Apples, Honey, and End of Year Fundraising

Break out the Manischewitz …. or apples and honey, it’s time to ring in the new year!

I know what you’re thinking—take a page from the Nordstrom playbook and don’t rush the seasons, Emily.  Alas, I’m talking about the Jewish new year (also known as Rosh Hashanah), which begins at sundown on Wednesday.  I dusted off my former Jewish non-profit staffer cap then connected with a few savvy folks* within Convio-land and am here to share some Jewish High Holiday online marketing tips with you.

To Appeal or… Not?

Many Jewish organizations assume that just because its shofar time, it is an obligatory time to send out an appeal.  Think again, buckaroos! Some organizations (especially those that are providing a service around HighHo time, say Hillels providing SERVICEs to Jewish college students, more on this later) will have great success with a High Holiday appeal.  This is not necessarily a given for all organizations.

Consider using this time of year to send out a cultivation message, reminding your housefile members of all the excellent work you’re up to.  Think about incorporating a soft ask and capture some of the feel good Jewish energy often stirred up by round challot to reiterate your mission. September to December is a great time to raise money.. but give some thought to whether your mission supports a High Holiday specific ask.

Hype Services, Like Services

Some organizations who provide a service see a huge spike in online giving around the High Holidays (think of tickets to services for college students or the planting of a tree in Israel).  Consider working a very specific and tangible service into your ask around this time of year—especially incorporating a seasonally appropriate tie-in.  I love the National Council of Jewish Women and American Jewish World Service Rosh Hashanah ecards, putting a little web 2.0 spin on the tradition of sending New Year cards.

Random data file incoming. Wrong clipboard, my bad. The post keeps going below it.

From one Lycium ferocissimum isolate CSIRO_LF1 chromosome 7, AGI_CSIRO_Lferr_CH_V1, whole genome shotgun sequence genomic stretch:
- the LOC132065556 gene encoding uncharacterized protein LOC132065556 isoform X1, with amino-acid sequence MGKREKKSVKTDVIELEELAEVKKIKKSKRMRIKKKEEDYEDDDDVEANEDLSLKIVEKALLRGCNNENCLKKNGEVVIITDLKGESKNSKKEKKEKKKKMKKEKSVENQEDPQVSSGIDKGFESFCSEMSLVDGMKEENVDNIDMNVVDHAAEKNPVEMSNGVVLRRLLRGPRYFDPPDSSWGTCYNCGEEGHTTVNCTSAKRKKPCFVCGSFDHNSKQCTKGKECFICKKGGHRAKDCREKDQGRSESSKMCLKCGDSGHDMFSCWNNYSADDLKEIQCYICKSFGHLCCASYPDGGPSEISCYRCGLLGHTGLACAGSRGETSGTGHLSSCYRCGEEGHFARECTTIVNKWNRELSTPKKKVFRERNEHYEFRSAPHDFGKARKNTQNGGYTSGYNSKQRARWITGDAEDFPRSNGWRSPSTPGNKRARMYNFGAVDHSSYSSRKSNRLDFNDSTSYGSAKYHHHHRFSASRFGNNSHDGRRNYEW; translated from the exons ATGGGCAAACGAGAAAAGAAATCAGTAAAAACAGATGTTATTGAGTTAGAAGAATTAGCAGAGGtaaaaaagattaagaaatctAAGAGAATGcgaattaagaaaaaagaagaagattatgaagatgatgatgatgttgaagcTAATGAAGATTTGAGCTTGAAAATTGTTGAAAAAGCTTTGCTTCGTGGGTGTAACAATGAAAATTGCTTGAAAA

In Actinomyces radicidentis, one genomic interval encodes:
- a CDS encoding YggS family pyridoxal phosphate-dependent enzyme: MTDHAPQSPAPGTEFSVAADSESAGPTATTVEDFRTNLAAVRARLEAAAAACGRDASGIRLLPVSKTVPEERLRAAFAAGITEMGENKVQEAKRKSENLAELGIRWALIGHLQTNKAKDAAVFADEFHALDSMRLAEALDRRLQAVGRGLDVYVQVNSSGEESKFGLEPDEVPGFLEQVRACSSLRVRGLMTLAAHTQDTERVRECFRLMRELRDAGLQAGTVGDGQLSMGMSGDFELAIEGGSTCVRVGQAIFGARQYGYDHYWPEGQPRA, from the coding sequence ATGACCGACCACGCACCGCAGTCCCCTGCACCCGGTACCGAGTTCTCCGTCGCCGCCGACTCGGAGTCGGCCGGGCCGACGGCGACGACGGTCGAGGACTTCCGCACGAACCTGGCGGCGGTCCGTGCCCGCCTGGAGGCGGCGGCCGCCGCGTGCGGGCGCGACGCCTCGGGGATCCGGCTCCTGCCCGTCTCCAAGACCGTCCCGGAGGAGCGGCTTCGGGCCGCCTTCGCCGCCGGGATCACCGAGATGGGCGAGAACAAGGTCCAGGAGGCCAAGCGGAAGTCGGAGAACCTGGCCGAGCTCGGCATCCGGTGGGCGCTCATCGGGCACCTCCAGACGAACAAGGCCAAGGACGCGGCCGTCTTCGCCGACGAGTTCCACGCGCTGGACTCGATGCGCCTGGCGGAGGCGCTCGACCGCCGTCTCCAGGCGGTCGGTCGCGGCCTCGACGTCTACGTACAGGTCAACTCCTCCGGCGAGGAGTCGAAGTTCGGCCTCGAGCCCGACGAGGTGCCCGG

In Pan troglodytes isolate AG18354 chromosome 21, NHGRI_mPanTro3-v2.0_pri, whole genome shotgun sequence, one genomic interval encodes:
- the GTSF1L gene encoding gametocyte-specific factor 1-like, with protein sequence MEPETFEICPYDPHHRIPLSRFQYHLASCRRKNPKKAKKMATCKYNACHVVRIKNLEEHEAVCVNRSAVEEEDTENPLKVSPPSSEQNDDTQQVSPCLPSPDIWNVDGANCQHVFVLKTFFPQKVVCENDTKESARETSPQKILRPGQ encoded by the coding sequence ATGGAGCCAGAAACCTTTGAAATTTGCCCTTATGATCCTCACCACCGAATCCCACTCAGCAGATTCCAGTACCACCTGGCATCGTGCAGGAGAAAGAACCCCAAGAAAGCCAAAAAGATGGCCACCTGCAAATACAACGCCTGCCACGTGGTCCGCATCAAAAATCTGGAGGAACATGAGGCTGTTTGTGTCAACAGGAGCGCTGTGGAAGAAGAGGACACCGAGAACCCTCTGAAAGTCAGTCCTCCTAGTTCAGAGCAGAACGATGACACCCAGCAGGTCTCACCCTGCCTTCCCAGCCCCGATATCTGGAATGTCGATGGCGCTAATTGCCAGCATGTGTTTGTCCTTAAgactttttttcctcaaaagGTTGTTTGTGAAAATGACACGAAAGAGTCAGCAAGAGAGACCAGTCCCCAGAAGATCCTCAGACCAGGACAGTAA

Multiples of 18, and Beyond

Make your fundraising ask culturally relevant by using multiples of 18 as suggested donations. (Based on the experience of my informal focus group, donors often entered in multiples of 18 even when they weren’t suggested.)  Think about using the numbers that correspond to shofar notes around Rosh Hashanah to tie in additional Jewish content to your ask.

Tishrei or December?

Apples and honey or funky 2012 glasses: end of year is king! Jewish organizations are like other non-profits in that fundraising toward the end of the year will always be a powerful and profitable time to encourage giving from your housefile. Donors are looking to maximize tax deductible gifts before day one of the (secular) New Year.  Use the High Holidays to begin stewarding donors and think about incorporating Chanukkah language or imagery into your end of year asks (it is late this year)!

December 25

If you’re an organization with a housefile composed of different faiths, consider the language you use in your end of year messaging.  A very Christmas centric message could be off-putting if you know much of your constituency doesn’t celebrate Christmas.  But, don’t be silent on Christmas Day! If many of your usual donors are not Christmas celebrators, they may not be up to too much else on the holiday itself and would welcome a well formatted, engaging email appeal that day.

I’d love to hear about your other High Holiday online strategy tips. What worked last year? What are you trying this year? And which recipe are you using for brisket?

*Special thanks to Convio strategy consultant rockstars, Miriam Kagan and Scott Gilman, for their help with this post!